top of page

Ontario is Expanding Innovative Models to Deliver Better, Connected Care in Haliburton-Kawartha Lake

[et_pb_section fb_built=”1″ _builder_version=”4.9.2″ _module_preset=”default”][et_pb_row _builder_version=”4.9.2″ _module_preset=”default”][et_pb_column _builder_version=”4.9.2″ _module_preset=”default” type=”4_4″][et_pb_image src=”” _builder_version=”4.9.2″ _module_preset=”default” title_text=”Standard left page” hover_enabled=”0″ sticky_enabled=”0″][/et_pb_image][et_pb_text _builder_version=”4.9.2″ _module_preset=”default” hover_enabled=”0″ sticky_enabled=”0″]

CHRISTINE BUJOLD, Office of Laurie Scott MPP

KAWARTHA LAKES: The Ontario government is launching new 9-1-1 models of care to 33 municipalities across the province.

Currently, paramedics are required to bring 9-1-1 patients to hospital emergency departments, even when other appropriate care and treatment options are available within the community.

A new model of care will be piloted in Central East Ontario, including Kawartha Lakes, Haliburton County and Durham Region. This will ensure paramedics have more options to provide safe and appropriate treatment for patients while helping to protect hospital capacity during COVID-19.

The patient will remain in ultimate control of the care they receive and can at any time request to be taken to the emergency department.

“Under this pilot, paramedics can provide direct care to palliative patients and refer them to alternative health care destinations.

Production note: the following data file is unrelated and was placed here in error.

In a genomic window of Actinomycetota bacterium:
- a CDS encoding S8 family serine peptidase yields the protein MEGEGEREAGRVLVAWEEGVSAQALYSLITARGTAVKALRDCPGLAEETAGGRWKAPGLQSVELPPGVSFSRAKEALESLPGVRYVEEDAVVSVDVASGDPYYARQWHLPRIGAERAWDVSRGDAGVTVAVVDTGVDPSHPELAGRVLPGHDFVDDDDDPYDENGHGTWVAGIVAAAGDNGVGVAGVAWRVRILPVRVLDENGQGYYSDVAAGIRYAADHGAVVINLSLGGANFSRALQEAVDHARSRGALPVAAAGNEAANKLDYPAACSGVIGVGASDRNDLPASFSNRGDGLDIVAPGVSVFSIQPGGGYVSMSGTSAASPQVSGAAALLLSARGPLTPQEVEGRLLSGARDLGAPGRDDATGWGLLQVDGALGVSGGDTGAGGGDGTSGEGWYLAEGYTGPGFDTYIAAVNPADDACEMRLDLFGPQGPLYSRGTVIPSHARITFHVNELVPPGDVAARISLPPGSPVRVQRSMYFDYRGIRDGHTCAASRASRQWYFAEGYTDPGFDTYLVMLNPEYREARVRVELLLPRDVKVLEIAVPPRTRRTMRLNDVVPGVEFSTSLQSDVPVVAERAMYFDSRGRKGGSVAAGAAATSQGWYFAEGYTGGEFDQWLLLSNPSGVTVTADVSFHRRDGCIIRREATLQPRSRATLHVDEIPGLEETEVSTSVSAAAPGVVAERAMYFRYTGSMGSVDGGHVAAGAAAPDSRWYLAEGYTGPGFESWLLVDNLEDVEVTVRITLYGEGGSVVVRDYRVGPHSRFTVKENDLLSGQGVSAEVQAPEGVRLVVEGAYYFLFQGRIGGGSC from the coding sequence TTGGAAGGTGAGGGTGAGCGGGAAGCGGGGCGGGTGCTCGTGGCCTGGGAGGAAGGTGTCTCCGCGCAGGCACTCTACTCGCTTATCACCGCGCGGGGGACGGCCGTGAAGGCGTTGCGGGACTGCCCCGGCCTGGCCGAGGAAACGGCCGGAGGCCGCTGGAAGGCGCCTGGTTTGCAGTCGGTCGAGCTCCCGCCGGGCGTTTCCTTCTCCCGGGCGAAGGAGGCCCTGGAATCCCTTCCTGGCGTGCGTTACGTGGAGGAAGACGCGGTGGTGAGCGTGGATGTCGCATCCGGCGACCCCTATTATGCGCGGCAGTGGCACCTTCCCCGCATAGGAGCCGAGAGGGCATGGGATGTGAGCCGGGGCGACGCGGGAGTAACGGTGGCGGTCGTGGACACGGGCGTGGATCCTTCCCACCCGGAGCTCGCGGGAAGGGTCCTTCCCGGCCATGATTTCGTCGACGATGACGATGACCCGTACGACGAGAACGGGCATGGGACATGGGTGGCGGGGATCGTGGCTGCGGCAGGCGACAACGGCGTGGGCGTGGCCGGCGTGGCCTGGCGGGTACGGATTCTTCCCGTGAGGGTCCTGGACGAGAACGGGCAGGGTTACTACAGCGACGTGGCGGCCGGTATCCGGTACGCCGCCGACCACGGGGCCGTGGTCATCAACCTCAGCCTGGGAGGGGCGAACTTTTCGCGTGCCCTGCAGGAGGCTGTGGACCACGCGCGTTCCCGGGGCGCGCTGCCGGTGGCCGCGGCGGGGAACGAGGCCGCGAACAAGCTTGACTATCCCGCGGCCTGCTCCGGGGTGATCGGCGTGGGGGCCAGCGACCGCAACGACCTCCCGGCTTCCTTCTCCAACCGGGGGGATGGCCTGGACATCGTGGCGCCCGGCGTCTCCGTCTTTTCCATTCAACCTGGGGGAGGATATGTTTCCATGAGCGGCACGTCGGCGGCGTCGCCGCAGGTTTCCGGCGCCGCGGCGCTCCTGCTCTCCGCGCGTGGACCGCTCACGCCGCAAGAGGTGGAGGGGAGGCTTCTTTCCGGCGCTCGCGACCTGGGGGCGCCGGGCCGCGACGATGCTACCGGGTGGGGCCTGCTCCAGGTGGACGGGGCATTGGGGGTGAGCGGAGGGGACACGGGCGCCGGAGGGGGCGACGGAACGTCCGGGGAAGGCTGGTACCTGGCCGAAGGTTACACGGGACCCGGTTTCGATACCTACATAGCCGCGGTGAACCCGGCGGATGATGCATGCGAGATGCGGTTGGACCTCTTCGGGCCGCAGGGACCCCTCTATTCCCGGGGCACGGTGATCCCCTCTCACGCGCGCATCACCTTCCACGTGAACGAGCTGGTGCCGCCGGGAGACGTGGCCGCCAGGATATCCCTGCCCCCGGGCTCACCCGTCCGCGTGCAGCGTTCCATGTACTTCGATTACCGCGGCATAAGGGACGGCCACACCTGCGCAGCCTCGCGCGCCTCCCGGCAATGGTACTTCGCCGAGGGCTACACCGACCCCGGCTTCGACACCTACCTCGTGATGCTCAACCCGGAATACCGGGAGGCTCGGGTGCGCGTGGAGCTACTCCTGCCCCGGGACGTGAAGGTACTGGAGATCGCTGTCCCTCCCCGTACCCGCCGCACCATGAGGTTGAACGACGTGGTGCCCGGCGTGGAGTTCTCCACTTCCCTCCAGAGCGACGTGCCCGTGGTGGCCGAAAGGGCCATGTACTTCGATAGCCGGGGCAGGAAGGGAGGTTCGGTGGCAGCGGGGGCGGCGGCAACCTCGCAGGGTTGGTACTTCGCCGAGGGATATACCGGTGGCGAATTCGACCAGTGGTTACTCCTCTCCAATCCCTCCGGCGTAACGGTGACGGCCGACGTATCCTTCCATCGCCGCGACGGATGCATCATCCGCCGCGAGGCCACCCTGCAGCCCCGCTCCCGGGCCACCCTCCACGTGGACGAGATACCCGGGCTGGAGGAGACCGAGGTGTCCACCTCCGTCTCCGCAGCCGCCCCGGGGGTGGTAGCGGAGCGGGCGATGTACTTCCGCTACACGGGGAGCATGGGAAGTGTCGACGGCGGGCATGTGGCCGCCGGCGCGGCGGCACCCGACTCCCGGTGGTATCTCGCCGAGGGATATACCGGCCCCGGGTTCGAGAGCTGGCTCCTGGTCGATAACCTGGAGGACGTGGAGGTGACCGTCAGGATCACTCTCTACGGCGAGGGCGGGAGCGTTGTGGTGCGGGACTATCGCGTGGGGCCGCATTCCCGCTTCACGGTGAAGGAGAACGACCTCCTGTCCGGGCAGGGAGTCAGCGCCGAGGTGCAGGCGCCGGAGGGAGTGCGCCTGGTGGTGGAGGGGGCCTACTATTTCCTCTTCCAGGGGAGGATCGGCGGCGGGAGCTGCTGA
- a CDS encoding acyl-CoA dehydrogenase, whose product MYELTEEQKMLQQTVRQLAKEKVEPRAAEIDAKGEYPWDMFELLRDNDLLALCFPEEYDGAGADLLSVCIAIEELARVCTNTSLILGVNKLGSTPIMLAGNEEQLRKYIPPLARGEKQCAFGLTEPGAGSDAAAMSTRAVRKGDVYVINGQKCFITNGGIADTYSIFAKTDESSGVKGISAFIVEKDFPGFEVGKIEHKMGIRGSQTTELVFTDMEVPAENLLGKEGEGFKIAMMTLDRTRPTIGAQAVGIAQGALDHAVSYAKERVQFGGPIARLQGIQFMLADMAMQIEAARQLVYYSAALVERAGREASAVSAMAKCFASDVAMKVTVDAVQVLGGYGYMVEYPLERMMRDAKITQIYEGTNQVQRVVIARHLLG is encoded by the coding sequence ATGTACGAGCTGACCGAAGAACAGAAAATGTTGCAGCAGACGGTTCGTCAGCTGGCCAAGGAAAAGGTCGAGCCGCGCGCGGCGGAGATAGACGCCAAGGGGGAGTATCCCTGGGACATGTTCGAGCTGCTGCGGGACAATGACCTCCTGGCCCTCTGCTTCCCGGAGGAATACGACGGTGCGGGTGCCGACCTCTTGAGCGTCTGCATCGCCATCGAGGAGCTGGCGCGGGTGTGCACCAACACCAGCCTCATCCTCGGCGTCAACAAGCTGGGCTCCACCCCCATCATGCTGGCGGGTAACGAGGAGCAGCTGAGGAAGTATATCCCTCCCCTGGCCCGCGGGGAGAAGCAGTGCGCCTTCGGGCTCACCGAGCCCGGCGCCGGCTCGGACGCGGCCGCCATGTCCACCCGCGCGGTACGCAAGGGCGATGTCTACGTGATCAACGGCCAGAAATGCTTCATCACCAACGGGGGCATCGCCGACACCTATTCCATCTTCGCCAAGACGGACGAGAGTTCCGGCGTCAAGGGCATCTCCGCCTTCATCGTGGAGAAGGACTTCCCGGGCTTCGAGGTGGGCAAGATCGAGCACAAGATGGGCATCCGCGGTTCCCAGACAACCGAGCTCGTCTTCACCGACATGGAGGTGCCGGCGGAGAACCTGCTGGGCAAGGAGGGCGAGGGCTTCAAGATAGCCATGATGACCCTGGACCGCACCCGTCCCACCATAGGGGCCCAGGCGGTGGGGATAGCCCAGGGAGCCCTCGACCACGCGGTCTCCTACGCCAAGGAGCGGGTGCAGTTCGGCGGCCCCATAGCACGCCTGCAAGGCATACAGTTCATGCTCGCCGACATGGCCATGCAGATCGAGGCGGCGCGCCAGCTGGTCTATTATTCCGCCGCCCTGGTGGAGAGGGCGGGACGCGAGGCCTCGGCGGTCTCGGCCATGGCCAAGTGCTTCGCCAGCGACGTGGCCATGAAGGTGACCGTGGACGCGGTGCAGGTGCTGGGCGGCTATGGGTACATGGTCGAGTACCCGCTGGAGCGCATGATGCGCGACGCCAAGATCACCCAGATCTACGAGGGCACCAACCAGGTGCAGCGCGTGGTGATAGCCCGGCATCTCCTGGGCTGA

This is another example of how our government is continuing to find solutions to challenges COVID-19 presents while helping to shape our health care model for the future,” explained Laurie Scott, MPP for Haliburton-Kawartha Lakes-Brock.

Randy Mellow, Chief of Paramedics, City of Kawartha Lakes added, “The Paramedic Services are pleased to have the opportunity to participate in the Treat and Refer Model for Palliative Care Patients pilot, under the new 9-1-1 models of care. Many patients with life-limiting illnesses prefer to be cared for in their homes and communities. The ability to receive care in this setting has been associated with improved comfort of end stages of life for patients, families and caregivers. This patient-centred initiative will enhance the ability of paramedics, as part of a coordinated care team, to provide the option for patients receiving palliative care to have symptoms, or changing care needs, managed at the right place (even in-home), the right time, and based on the needs of the individual.”

Each pilot project will be in place for one year and be evaluated to assess outcomes, identify where program adjustments may be needed, and how to implement new models of care throughout the province.


2 views0 comments


bottom of page